The Biosphere 2 serves as a laboratory for controlled scientific studies, an arena for scientific discovery and discussion, and a far-reaching provider of public education.
Researchers at the Biosphere 2 are expanding knowledge about Earth, its living systems, its future, and its place in the universe by employing interdisciplinary thinking and collaborative efforts. And by offering daily tours, the Biosphere 2 is a useful tool for Earth education and outreach to industry, government, and the public. It is also used to educate on Earth systems planning and management for policymakers, students, and the public.
The Biosphere 2 has a long and somewhat unusual history. In the 1800s, the property was part of the Samaniego CDO Ranch. Following several changes of ownership, it became a conference center in the 1960s and 1970s, first for Motorola, and then for the University of Arizona. Space Biospheres Ventures bought the property in 1984 and began construction of the current facility in 1986 to research and develop self-sustaining space-colonization technology.
Two missions, between 1991 and 1994, sealed Biospherians inside the glass enclosure to measure survivability. Behind this highly public exercise was useful research that helped further ecological understanding. Several first-person accounts have been published by former crew members that provide different perspectives on the experiment.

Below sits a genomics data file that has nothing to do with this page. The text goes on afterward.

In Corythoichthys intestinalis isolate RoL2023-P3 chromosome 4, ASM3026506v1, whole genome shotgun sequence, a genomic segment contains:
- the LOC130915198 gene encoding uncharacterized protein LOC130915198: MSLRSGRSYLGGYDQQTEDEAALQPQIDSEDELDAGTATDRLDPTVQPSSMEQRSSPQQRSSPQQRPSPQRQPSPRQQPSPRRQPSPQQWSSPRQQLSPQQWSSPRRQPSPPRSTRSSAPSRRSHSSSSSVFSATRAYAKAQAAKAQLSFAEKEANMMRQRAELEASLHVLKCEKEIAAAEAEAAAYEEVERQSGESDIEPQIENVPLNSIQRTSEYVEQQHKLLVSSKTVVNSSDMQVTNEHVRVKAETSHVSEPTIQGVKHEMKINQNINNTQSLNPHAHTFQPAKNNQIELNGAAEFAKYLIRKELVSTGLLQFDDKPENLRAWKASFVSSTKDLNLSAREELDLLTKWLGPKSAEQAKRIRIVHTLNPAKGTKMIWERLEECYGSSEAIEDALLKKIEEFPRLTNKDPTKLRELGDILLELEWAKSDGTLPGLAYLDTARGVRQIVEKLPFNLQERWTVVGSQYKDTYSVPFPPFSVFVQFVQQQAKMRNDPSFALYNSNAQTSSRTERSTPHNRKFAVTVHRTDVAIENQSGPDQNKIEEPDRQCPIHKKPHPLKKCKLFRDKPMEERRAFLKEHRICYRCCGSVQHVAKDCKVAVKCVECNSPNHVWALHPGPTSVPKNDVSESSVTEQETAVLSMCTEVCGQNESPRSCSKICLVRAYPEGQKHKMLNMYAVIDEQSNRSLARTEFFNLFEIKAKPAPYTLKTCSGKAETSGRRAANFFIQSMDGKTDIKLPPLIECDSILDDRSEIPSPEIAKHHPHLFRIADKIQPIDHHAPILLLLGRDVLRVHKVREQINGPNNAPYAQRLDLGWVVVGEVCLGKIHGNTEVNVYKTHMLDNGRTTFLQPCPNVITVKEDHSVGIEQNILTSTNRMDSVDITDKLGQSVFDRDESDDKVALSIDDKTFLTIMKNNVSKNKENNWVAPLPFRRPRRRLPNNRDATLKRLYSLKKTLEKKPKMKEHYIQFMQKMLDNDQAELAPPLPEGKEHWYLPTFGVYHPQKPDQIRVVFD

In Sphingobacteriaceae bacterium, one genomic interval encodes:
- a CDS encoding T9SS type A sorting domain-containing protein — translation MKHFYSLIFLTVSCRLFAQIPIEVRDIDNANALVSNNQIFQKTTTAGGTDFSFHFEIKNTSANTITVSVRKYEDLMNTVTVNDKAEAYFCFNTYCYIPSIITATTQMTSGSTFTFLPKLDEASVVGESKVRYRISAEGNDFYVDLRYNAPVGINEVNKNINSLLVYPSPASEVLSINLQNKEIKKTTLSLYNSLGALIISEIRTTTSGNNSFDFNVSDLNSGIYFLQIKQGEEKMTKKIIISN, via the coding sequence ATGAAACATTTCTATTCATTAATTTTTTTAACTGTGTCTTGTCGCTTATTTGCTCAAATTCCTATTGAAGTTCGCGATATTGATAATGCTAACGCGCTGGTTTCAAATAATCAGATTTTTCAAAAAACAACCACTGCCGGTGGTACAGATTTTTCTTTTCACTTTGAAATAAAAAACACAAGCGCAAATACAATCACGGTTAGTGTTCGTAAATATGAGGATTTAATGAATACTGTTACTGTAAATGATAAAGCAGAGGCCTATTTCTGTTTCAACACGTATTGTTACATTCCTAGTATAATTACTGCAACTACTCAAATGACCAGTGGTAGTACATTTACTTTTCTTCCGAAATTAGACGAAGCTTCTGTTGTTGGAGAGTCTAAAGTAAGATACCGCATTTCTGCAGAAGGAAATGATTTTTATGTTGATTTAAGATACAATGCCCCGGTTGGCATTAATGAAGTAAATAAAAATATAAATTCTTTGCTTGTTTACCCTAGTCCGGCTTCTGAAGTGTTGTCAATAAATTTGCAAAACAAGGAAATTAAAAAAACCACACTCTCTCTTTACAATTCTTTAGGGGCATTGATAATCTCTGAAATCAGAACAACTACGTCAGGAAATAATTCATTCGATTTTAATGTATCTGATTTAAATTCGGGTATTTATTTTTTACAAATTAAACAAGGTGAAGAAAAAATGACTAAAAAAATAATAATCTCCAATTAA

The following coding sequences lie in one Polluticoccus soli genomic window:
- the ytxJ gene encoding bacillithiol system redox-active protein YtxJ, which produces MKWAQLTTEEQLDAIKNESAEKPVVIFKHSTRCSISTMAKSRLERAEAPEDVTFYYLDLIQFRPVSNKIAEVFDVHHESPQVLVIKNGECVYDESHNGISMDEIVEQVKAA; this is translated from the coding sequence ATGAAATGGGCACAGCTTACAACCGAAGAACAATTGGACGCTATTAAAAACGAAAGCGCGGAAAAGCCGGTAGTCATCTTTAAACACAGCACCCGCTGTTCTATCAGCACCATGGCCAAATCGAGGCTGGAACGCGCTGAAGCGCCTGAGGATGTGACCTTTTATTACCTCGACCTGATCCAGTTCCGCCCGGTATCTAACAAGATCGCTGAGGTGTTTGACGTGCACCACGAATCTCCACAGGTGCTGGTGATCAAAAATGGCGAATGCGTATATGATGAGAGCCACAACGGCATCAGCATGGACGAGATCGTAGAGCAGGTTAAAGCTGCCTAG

Later, Columbia University managed the Biosphere 2 for a brief stint in the late 1990s and early 2000s, reconfiguring it for a different mode of scientific research, including a study on the effects of carbon dioxide on plants. Columbia also built classrooms and housing for college students of earth systems science.
The property was then sold to CDO Ranching in 2007 and leased to the UA. The enclosure now serves as a tool to support research already underway by UA scientists. The University of Arizona assumed full ownership of Biosphere 2 in July 2011. As a laboratory for large-scale projects, the university's stewardship of Biosphere 2 allows the UA to perform key experiments aimed at understanding energy, water, and the environment.